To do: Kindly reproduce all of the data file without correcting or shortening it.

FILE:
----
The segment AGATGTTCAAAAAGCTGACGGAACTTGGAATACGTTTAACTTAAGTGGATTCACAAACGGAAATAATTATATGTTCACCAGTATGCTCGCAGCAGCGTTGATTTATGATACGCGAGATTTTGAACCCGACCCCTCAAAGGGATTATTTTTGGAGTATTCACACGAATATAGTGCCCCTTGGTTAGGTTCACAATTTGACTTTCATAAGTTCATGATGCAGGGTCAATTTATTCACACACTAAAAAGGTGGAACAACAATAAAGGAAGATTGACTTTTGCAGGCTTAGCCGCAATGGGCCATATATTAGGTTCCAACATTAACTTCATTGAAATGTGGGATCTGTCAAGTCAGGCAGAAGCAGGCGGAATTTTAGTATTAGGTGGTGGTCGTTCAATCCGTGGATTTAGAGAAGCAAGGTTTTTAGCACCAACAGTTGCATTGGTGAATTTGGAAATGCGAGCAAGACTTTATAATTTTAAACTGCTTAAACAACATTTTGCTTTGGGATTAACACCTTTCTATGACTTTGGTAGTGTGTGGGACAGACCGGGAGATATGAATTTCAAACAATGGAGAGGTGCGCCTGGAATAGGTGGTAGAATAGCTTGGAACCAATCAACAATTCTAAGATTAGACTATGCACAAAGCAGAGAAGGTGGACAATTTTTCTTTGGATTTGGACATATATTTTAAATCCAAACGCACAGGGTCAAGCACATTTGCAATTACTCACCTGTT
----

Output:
The segment AGATGTTCAAAAAGCTGACGGAACTTGGAATACGTTTAACTTAAGTGGATTCACAAACGGAAATAATTATATGTTCACCAGTATGCTCGCAGCAGCGTTGATTTATGATACGCGAGATTTTGAACCCGACCCCTCAAAGGGATTATTTTTGGAGTATTCACACGAATATAGTGCCCCTTGGTTAGGTTCACAATTTGACTTTCATAAGTTCATGATGCAGGGTCAATTTATTCACACACTAAAAAGGTGGAACAACAATAAAGGAAGATTGACTTTTGCAGGCTTAGCCGCAATGGGCCATATATTAGGTTCCAACATTAACTTCATTGAAATGTGGGATCTGTCAAGTCAGGCAGAAGCAGGCGGAATTTTAGTATTAGGTGGTGGTCGTTCAATCCGTGGATTTAGAGAAGCAAGGTTTTTAGCACCAACAGTTGCATTGGTGAATTTGGAAATGCGAGCAAGACTTTATAATTTTAAACTGCTTAAACAACATTTTGCTTTGGGATTAACACCTTTCTATGACTTTGGTAGTGTGTGGGACAGACCGGGAGATATGAATTTCAAACAATGGAGAGGTGCGCCTGGAATAGGTGGTAGAATAGCTTGGAACCAATCAACAATTCTAAGATTAGACTATGCACAAAGCAGAGAAGGTGGACAATTTTTCTTTGGATTTGGACATATATTTTAAATCCAAACGCACAGGGTCAAGCACATTTGCAATTACTCACCTGTT